After all, there are things that God hates. Two passages that represent what God hates are Deuteronomy 18:9-13 and Proverbs 6:12-19.

In Deuteronomy, God through Moses warns the Israelites about the sins that they should avoid in Canaan. Deuteronomy 18:9-13 lists idolatrous and occult practices and it says that God hates all of them. His hatred of such things and His jealousy to be alone the object of worship do not flow from a flawed moral character. Rather, they flow from His desire to see humans fulfilled. He created us to worship Him, to glorify Him, and to enjoy Him forever. Anything that distracts us from that task and that becomes an object of our affection or trust is an idol. He wants us to worship Him alone and to depend upon Him alone. He hates what destroys our relationship with Him. He hates those things because He loves us.

Likewise God hates what destroys relationships between humans. Proverbs 6:12-19 list interpersonal actions and attitudes that alienate people from one another. God hates these actions because they divide those He created in His image from one another. He hates those attitudes and actions because He loves us.

The Bible calls all the actions listed in these two passages “sin”. Sin is any action that God hates. Sin is open rebellion to God’s will and His desire to see us fulfilled by living out the purpose for which He created us. The Bible teaches us that sin is the cause of death and that sin merits God’s wrath.

God Hates the Death of the Wicked

Ezekiel 33:10-11 says, “And you, son of man, say to the house of Israel, Thus have you said: ‘Surely our transgressions and our sins are upon us, and we rot away because of them. How then can we live?’ Say to them, As I live, declares the Lord God, I have no pleasure in the death of the wicked, but that the wicked turn from his way and live; turn back, turn back from your evil ways, for why will you die, O house of Israel?” (ESV)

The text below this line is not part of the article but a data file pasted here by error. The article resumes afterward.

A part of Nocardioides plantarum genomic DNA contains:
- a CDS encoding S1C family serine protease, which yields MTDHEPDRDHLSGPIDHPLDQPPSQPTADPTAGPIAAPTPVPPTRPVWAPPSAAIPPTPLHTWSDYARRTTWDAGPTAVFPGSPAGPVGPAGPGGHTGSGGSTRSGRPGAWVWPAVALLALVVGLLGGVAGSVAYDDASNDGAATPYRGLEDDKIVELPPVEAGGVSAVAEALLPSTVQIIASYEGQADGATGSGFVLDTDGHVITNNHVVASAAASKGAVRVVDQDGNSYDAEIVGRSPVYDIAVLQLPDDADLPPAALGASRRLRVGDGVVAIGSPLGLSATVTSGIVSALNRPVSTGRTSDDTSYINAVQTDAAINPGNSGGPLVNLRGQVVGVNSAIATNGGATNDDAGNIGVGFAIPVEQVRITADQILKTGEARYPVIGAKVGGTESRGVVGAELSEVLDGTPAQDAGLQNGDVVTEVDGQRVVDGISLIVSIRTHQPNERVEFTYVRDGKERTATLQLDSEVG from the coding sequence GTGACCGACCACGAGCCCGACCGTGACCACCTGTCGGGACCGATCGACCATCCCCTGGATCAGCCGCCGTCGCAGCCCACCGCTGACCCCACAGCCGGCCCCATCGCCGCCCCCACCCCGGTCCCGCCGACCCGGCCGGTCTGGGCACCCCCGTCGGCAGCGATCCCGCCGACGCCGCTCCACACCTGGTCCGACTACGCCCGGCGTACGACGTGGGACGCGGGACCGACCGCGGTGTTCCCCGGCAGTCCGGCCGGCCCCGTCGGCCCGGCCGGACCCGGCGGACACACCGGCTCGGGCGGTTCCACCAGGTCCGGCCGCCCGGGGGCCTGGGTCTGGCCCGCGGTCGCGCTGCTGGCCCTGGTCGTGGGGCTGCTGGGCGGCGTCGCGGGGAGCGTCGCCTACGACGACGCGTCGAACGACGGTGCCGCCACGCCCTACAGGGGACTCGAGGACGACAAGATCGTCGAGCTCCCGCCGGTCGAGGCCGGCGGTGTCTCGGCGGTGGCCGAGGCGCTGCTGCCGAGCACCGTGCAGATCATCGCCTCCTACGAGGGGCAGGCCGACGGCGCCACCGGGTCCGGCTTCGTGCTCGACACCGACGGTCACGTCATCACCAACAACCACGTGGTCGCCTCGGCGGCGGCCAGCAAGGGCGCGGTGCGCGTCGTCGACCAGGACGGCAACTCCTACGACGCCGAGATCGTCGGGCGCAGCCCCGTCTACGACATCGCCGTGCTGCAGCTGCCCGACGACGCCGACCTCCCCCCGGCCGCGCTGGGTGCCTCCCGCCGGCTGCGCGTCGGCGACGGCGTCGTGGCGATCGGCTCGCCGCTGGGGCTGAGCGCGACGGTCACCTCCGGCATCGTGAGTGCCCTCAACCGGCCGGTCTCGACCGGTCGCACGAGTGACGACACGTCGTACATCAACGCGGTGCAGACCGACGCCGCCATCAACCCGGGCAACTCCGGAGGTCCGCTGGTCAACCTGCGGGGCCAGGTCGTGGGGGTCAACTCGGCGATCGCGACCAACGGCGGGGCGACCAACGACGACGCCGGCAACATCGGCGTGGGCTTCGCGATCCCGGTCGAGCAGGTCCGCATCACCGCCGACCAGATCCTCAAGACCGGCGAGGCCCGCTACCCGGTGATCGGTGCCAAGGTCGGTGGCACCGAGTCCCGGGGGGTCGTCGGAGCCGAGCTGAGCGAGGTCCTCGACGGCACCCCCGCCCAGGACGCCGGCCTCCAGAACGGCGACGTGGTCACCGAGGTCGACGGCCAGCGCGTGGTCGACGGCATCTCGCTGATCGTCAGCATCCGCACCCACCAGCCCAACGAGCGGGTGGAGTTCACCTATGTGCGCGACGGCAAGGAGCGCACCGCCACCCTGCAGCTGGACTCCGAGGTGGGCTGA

God does not take pleasure in sinners dying. He does not take pleasure in people experiencing His wrath. He desires something better for us. Holy Week, which we celebrate next week, is the week in which He demonstrated the better way. Through Jesus Christ, He has made a way for us to be reconciled to Him and to fulfill the purpose for which He created us.

God Is Love

God is a hater, but He is also love. The depth of His hatred of sin, that which separates us from Him and from one another, reveals the depth of His love for us. The Gospel, or Good News, is that He sent Jesus to make right all our sin destroyed.  “For God so loved the world, that he gave his only Son, that whoever believes in him should not perish but have eternal life.  For God did not send his Son into the world to condemn the world, but in order that the world might be saved through him.” (John 3:16, 17; ESV)